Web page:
For companies that rely on readings from metering pipeline systems, inaccurate readings can be costly. When an error is identified, the problem causing it must be identified and fixed as quickly as possible. Most companies first look for upstream obstructions when they come across an error, as these can cause readings that are off by more than 50 percent. These aren't the only issues to look for, though. If your company identifies a metering pipeline error, you should also check for pulsation-caused errors. Here's how pulsation causes errors, along with how to repair them.
Pulsation Causes Reading Errors
Pulsation refers to increases and decreases in flow rates through a capped line in a metering pipeline system. When a meter takes a reading, the reading isn't accurate because the flow rate isn't consistently that speed. It may be higher or lower, and likely oscillates. Moreover, there's no way to know whether the reading is on the faster end of the range or the slower end. Because the rate's always changing, it's virtually impossible to get an accurate flow-rate reading on a pulsating line.
There are two ways to fix errors caused by a pulsating flow, and they don't require calling a metering pipeline repair service. Your company can make all of these repairs itself.
Check Your Software's Root-Mean-Square Deviation
Your software's root-mean-square deviation is the first thing to check, because fixing it is easy. Meter readings are rarely exactly identical, but they should fall within an expected range. The range is determined by your software's root-mean-square deviation, which is a complex formula that computer programs use to predict the anticipated variance between meter readings.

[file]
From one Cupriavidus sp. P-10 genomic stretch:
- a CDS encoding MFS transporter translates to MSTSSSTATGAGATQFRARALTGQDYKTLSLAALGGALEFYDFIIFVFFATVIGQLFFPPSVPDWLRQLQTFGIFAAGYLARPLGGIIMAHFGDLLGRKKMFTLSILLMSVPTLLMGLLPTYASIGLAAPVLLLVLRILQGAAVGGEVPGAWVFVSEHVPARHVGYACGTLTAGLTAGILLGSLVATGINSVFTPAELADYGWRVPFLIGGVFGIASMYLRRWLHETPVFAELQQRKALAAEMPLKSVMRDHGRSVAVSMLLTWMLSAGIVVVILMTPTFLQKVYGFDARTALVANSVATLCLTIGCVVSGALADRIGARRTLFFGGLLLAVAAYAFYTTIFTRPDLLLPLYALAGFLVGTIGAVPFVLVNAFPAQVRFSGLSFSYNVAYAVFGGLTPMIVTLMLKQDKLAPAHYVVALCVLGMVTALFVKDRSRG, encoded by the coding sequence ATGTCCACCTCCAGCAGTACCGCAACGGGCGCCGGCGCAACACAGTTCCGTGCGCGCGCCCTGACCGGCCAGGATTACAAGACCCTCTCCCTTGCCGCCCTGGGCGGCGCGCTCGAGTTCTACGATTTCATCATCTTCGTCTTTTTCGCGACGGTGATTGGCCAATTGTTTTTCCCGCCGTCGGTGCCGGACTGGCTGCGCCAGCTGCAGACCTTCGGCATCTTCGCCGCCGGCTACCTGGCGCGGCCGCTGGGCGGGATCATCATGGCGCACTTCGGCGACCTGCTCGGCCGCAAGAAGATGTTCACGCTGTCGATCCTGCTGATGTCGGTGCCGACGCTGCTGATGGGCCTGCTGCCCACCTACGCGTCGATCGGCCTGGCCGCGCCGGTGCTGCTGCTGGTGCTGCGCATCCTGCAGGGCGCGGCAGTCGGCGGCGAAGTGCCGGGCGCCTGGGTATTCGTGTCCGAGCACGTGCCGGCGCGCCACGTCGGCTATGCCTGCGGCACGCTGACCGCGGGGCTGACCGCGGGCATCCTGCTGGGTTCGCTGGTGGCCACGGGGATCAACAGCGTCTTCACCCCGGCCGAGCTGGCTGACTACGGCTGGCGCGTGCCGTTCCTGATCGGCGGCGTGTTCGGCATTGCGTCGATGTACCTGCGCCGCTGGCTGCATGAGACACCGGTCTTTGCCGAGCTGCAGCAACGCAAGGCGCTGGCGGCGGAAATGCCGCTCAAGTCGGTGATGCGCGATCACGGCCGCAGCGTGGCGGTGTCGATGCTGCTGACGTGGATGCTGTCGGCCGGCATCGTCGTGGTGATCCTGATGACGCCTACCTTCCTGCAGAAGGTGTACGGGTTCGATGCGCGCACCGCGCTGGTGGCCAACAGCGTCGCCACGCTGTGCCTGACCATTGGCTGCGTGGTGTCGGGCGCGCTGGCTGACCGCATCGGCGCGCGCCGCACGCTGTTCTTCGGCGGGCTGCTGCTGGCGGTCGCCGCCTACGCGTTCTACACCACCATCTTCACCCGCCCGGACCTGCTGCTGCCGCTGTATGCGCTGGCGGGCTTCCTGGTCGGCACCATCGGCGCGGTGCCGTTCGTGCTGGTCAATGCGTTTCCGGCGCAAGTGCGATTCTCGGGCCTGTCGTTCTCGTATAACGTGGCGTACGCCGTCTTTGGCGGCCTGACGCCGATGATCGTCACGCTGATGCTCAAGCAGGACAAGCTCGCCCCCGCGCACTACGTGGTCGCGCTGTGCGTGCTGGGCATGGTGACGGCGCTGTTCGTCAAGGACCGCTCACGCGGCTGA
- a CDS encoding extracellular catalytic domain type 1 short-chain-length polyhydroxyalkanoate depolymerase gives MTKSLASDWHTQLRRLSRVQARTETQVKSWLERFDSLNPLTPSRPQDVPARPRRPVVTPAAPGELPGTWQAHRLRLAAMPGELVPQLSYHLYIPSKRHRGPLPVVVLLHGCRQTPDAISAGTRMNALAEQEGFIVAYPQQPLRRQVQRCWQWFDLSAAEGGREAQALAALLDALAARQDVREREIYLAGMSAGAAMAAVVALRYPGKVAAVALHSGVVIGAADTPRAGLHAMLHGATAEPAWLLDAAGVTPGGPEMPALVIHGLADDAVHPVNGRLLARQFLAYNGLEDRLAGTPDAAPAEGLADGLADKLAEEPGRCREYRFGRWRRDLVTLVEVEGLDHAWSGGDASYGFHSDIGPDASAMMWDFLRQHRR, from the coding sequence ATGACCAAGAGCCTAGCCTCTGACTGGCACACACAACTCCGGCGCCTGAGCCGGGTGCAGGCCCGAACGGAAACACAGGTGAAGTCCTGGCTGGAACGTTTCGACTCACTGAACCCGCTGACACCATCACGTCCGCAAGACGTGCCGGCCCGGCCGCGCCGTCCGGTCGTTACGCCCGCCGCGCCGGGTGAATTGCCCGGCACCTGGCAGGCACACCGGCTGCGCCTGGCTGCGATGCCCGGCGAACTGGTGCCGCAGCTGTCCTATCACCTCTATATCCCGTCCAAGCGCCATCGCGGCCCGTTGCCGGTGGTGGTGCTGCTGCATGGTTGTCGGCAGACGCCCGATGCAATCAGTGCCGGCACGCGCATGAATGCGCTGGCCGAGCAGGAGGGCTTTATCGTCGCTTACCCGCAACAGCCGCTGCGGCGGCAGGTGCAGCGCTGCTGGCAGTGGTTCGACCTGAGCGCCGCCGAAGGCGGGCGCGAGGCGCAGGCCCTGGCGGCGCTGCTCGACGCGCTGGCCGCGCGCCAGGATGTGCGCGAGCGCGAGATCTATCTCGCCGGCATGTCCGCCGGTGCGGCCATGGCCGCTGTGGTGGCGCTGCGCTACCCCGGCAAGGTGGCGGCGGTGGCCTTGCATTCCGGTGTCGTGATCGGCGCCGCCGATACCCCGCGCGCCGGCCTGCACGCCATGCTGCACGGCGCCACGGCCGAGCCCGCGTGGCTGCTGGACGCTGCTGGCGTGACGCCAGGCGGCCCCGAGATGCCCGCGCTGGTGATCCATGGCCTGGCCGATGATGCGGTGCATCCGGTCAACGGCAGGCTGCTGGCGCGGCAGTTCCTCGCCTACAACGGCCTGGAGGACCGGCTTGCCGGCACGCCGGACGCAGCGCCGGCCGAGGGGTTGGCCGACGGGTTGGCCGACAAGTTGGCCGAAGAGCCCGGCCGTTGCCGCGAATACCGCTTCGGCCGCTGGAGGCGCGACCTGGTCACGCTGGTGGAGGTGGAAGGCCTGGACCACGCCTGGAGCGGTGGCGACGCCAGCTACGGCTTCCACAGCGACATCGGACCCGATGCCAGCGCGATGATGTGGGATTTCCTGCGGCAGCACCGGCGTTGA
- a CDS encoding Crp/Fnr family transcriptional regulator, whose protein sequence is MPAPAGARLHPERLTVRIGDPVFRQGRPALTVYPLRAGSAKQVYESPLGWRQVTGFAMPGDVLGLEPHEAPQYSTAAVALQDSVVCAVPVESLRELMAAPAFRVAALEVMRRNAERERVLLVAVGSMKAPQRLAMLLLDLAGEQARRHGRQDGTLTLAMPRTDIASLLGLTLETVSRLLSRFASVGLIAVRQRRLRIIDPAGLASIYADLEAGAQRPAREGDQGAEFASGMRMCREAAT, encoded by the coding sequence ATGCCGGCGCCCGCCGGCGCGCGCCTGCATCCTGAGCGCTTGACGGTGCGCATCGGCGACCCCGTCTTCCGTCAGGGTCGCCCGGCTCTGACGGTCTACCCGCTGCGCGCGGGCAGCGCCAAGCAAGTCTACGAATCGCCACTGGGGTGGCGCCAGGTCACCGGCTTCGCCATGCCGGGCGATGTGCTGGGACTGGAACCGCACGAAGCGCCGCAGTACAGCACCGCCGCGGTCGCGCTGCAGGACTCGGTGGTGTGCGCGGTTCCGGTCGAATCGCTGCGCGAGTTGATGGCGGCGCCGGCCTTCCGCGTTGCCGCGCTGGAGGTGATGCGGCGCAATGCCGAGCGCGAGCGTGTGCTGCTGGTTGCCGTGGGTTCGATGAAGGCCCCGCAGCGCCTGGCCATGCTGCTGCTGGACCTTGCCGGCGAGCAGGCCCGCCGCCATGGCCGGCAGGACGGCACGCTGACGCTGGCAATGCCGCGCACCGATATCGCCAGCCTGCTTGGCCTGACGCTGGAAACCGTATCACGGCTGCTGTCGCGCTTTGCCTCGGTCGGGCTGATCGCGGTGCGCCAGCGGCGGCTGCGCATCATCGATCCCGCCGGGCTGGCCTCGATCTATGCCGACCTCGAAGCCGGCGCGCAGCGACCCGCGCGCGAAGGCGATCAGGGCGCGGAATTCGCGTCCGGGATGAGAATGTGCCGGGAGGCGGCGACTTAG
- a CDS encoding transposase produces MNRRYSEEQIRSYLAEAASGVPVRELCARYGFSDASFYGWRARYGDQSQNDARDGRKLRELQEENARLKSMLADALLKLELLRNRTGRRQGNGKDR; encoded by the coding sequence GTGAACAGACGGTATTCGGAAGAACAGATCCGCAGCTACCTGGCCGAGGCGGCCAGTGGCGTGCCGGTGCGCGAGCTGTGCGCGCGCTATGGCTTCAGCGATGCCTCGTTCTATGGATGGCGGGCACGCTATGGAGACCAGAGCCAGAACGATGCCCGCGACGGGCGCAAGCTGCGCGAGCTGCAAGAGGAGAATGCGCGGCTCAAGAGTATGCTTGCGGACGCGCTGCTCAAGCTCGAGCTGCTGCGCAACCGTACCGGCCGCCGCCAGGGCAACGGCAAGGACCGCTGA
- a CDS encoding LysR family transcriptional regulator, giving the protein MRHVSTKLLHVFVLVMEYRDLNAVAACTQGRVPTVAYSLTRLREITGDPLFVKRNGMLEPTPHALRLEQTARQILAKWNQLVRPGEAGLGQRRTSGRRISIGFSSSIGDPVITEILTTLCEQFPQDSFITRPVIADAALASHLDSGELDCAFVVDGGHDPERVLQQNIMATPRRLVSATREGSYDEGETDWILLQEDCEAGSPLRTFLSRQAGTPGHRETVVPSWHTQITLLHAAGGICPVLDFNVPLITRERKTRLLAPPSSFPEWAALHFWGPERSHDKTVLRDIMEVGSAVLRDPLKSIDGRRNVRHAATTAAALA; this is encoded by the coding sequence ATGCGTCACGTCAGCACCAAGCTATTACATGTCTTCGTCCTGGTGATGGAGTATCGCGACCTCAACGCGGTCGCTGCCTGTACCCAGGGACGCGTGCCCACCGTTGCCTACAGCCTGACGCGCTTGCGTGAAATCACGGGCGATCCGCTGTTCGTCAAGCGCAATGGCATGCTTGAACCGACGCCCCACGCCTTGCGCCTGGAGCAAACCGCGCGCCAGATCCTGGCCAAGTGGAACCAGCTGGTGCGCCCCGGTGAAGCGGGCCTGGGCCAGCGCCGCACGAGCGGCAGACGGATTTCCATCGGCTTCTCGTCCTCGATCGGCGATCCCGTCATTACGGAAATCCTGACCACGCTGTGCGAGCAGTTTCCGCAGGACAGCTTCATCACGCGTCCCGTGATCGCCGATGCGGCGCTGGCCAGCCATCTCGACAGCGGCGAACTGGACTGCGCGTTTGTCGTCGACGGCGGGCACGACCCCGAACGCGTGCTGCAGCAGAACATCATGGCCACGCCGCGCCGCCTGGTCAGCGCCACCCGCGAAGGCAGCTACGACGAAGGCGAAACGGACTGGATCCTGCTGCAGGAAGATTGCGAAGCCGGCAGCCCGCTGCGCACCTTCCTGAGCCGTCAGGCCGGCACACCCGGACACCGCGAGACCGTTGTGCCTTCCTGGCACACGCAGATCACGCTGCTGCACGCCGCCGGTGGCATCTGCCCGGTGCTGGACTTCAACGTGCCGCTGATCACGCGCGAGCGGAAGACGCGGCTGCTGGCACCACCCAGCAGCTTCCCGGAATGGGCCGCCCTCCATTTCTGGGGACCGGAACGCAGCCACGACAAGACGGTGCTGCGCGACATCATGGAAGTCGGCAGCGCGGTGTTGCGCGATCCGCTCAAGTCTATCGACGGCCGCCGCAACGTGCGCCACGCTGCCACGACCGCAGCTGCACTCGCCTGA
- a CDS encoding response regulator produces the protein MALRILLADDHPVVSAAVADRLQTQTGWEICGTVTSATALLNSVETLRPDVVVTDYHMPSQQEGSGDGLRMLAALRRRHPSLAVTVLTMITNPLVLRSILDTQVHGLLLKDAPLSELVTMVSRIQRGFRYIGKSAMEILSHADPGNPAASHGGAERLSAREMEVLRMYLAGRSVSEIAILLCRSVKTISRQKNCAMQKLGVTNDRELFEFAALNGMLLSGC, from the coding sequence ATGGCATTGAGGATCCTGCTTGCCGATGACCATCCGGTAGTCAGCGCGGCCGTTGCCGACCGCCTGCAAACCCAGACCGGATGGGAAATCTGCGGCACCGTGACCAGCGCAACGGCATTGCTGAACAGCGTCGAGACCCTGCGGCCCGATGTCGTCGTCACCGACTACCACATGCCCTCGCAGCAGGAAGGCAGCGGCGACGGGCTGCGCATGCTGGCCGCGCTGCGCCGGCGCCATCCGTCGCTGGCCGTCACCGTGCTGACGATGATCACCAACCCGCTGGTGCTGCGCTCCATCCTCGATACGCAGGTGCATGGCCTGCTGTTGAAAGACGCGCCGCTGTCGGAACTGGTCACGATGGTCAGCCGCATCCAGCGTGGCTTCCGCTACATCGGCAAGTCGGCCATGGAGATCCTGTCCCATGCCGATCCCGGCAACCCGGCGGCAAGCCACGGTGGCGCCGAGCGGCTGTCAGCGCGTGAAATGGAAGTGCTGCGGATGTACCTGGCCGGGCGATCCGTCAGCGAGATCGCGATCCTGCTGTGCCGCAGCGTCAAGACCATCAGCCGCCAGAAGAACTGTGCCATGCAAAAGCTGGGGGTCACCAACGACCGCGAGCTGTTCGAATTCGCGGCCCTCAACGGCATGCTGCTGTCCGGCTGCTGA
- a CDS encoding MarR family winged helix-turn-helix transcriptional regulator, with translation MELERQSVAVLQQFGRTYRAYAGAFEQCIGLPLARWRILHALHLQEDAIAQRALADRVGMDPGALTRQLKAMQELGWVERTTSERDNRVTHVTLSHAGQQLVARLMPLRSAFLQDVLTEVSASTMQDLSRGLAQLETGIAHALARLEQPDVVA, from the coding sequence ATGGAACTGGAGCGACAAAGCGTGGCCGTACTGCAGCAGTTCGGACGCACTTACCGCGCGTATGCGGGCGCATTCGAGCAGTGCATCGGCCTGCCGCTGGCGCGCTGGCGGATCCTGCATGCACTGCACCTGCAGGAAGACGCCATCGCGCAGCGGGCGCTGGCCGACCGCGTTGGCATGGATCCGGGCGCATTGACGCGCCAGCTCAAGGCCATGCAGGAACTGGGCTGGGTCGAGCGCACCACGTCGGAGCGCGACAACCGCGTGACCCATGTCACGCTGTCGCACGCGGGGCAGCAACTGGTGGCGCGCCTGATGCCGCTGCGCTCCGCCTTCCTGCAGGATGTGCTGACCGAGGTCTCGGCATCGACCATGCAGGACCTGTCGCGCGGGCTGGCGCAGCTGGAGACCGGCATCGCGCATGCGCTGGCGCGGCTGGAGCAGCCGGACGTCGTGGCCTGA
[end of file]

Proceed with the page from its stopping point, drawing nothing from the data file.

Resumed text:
The root-mean-square deviation is based on numbers that you enter into the software. If your software's projections aren't matching up with your meter's readings, then you might have entered incorrect figures. Double-check the inputs you provided the software, making sure they match the real-world variables that your metering system must deal with. These variables may include anything from a line's pitch to the outside temperature.
To find what numbers you initially gave the software, and to change them if necessary, consult your program's user's manual. It should contain a section that details how to set up and adjust the software's root-mean-square deviation.
Minimize Sound Pressure and Noise Levels
High noise levels produce sound waves, which can create enough pressure to damage finely tuned metering equipment. Control valves, control valve accessories and regulators are all susceptible to sound-induced damage. Although these components don't take readings, they manage the flow rate through pipes. When they fail, they can't prevent pulsation from developing.
If you find broken equipment, the first thing to do is to replace or repair the malfunctioning pieces. Functioning components should be installed as quickly as possible in order to prevent the pulsation from continuing.
Once the immediate threat of pulsation is curbed, the root cause should be addressed. There's currently no maximum noise level that metering pipeline systems should be kept below, but there are specific limits for their equipment. For example, regulators shouldn't be exposed to noises above 110 decibels.
Even if your company's equipment doesn't have stated noise limits, you need to reduce the sound wave pressure if it's broken a component. There are a few things you can do to lessen how much sound the metering pipeline system is exposed to:
- install insulation around pipes and equipment
- bury equipment underground, which will insulate the equipment
- use pipes with thick walls that aren't as prone to vibrations caused by sound waves
- put silencers on especially loud pieces of equipment
At times, you may have to call a metering pipeline repair service to fix a meter error. First, however, you should check for pulsation-caused errors. They're easy to fix. Finding and fixing them could save you a phone call to a repair company.